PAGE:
My research has been funded by Lost & Found: The CUNY Poetics Document Initiative, and it has been an enormous influence on the way I approach primary source work. You can read about how Lost & Found influences my teaching in the Journal of Interactive Technology and Pedagogy, and volumes I’ve published are below.
A Strange Gift: Mary Norbert Korte’s Responses to Michael McClure’s Ghost Tantras. Lost and Found: The CUNY Poetics Document Initiative. Series VIII, Fall 2019.
Gregory Corso: Lectures at Naropa 1981 (Part I & II). co-edited with Oyku Tekten and William Camponovo. Lost and Found: The CUNY Poetics Document Initiative. Series VI, Fall 2016.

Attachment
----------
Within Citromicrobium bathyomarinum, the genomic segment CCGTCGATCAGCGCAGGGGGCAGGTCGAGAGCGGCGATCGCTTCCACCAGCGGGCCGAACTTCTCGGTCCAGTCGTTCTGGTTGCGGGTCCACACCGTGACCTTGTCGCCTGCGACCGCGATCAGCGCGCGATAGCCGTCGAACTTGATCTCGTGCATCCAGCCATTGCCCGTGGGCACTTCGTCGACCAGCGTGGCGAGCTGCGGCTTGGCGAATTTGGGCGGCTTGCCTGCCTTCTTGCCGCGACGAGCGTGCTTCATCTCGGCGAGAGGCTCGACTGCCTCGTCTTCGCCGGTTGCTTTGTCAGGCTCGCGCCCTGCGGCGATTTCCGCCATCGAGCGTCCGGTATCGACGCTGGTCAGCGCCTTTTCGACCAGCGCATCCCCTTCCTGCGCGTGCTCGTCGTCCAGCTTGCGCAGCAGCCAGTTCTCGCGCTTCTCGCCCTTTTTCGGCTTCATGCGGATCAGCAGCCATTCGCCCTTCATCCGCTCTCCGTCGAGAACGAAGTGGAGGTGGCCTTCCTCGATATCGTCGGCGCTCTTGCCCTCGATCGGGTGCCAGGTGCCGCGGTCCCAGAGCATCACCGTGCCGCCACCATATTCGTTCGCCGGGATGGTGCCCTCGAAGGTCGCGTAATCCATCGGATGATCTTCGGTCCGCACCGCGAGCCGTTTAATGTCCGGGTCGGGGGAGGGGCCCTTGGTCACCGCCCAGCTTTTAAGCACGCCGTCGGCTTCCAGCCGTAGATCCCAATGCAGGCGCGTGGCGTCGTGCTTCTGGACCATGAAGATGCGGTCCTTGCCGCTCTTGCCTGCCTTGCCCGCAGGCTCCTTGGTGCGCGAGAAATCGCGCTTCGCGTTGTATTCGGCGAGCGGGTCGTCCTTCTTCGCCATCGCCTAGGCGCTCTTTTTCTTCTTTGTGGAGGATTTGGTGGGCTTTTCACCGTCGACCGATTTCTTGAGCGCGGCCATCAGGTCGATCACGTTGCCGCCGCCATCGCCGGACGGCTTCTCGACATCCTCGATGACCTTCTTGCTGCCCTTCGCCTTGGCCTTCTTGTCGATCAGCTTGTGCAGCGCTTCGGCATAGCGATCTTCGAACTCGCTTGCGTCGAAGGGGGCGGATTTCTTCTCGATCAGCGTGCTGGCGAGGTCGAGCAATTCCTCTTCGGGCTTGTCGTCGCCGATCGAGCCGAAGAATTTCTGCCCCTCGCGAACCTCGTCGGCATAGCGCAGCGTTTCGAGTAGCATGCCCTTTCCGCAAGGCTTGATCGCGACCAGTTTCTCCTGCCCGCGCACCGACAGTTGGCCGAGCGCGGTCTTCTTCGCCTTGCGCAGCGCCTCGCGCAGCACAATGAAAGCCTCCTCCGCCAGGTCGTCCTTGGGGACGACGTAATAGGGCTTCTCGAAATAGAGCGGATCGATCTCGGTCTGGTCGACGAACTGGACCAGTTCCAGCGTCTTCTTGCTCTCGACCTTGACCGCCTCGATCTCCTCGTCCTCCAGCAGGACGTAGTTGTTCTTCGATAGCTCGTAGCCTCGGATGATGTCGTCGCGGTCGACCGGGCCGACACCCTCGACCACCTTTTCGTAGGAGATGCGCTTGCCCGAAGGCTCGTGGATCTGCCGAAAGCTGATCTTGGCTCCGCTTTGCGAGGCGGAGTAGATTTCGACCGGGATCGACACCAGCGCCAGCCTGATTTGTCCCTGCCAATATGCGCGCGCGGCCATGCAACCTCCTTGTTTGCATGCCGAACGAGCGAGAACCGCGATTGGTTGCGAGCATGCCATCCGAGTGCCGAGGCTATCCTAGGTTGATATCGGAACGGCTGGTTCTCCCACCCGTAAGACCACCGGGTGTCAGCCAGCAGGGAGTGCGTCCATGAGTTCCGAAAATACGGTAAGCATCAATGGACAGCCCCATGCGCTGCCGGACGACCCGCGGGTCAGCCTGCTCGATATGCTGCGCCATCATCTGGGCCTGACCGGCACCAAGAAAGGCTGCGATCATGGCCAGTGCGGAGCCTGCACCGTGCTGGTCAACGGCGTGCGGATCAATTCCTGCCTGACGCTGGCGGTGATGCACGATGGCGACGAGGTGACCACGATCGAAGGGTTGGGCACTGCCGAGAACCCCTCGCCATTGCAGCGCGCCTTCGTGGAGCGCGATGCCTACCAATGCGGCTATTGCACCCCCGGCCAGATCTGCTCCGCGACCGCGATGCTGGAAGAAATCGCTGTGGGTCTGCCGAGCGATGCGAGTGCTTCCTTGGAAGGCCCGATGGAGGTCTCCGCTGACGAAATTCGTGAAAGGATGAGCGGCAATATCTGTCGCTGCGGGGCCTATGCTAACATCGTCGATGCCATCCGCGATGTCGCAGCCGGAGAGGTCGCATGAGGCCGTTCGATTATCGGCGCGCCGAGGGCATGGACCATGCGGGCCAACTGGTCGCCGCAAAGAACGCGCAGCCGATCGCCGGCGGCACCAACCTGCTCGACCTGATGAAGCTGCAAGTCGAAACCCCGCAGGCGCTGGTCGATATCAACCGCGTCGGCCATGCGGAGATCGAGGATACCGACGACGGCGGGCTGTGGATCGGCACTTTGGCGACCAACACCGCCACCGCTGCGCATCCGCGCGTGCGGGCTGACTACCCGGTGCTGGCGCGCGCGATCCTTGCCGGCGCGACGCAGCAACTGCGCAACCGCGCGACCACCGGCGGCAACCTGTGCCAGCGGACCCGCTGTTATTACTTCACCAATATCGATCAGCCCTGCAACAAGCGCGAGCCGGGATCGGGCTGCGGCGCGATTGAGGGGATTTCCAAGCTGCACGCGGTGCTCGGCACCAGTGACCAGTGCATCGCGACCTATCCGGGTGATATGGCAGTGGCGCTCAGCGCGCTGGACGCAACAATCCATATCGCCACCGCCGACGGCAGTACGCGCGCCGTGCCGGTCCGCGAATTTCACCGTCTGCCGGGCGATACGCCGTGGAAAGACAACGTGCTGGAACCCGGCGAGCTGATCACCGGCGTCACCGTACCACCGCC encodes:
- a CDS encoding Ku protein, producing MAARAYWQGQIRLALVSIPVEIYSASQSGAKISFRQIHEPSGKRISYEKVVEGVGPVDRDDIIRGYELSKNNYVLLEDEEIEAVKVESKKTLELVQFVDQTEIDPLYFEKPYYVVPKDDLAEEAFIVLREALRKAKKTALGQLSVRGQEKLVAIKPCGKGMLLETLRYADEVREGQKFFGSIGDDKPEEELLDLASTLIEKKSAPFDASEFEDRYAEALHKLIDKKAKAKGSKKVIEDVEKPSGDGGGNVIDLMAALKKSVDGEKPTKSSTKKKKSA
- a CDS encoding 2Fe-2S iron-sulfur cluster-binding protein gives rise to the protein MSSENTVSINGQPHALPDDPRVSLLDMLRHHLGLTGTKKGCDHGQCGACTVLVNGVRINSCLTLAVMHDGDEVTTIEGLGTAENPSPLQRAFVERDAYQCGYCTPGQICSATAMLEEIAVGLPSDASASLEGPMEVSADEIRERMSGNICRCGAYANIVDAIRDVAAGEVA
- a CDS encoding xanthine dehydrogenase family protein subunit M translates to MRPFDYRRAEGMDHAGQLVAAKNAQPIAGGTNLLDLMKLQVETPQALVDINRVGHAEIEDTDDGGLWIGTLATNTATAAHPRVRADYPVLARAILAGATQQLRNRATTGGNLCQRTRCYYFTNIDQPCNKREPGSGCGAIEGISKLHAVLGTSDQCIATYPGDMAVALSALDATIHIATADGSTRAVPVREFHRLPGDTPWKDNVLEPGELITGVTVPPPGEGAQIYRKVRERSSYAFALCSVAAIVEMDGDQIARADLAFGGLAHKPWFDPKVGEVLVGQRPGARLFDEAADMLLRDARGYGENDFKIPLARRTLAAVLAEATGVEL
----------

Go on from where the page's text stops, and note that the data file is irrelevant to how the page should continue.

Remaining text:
From The Center for the Humanities website:
While many readers will be familiar with Gregory Corso as a youthful Beat icon, only those exposed to his teaching at the Jack Kerouac School of Disembodied Poetics at Naropa University will know of his eclectic, idiosyncratic, and vast storehouse of cultural knowledge. Naropa Lectures 1981 features transcriptions of two Corso classes in which his quicksilver mind moves across ages of human endeavor, from the discovery of the earliest hominid to the founding of medieval universities, as students’ dialogue, question, challenge, and absorb. In this dynamic presentation by editors William Camponovo, Mary Catherine Kinniburgh, and Öykü Tekten, readers can finally gain entry into the legendary Corso classroom. A remembrance of Gregory Corso by Anne Waldman, one of the founders of the Kerouac School, is included.